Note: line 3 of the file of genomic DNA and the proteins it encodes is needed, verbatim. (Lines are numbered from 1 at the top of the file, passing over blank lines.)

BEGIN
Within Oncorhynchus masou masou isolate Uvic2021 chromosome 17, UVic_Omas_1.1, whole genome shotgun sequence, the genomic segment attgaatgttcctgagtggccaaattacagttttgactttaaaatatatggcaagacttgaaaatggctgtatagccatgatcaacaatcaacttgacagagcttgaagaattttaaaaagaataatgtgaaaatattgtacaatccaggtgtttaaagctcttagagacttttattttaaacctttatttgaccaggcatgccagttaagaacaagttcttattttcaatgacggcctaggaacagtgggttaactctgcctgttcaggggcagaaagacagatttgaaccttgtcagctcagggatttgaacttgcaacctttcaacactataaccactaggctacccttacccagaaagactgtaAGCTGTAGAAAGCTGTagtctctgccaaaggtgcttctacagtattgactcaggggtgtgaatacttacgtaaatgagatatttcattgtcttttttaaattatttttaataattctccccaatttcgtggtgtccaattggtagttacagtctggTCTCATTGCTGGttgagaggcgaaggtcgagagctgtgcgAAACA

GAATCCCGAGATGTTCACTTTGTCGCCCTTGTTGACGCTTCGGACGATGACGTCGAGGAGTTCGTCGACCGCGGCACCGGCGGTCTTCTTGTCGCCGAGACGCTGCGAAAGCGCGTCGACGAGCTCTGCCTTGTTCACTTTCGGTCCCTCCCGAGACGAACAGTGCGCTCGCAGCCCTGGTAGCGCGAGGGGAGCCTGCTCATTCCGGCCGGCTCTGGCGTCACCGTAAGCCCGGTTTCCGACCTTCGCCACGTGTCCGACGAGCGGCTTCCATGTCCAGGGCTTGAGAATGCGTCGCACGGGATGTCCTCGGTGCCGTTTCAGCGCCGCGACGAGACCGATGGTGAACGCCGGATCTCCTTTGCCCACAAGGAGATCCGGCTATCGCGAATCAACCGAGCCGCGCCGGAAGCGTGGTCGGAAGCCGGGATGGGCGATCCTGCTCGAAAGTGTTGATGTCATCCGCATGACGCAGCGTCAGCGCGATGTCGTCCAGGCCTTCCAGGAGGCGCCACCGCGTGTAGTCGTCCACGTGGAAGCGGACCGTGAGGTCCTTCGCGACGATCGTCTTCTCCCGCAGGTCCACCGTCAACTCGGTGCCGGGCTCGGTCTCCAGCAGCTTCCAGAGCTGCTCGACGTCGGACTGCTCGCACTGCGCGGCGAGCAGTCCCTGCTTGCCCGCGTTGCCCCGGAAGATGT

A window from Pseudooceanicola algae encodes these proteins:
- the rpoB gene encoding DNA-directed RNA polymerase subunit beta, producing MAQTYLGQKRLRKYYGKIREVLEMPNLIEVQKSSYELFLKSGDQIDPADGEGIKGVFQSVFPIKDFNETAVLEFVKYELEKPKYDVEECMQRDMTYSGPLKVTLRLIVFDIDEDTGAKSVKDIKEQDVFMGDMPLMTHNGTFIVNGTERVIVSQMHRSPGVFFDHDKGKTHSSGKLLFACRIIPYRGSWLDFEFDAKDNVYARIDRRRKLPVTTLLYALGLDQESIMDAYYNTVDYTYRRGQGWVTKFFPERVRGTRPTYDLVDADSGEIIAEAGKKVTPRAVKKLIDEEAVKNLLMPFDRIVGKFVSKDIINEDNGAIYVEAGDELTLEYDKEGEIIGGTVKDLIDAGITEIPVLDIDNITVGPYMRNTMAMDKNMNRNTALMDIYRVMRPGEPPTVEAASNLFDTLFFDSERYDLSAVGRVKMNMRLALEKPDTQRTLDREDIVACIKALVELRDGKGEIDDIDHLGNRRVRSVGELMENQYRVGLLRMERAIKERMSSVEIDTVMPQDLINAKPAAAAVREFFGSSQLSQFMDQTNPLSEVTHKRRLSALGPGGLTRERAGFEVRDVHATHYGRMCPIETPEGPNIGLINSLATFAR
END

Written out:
A window from Pseudooceanicola algae encodes these proteins: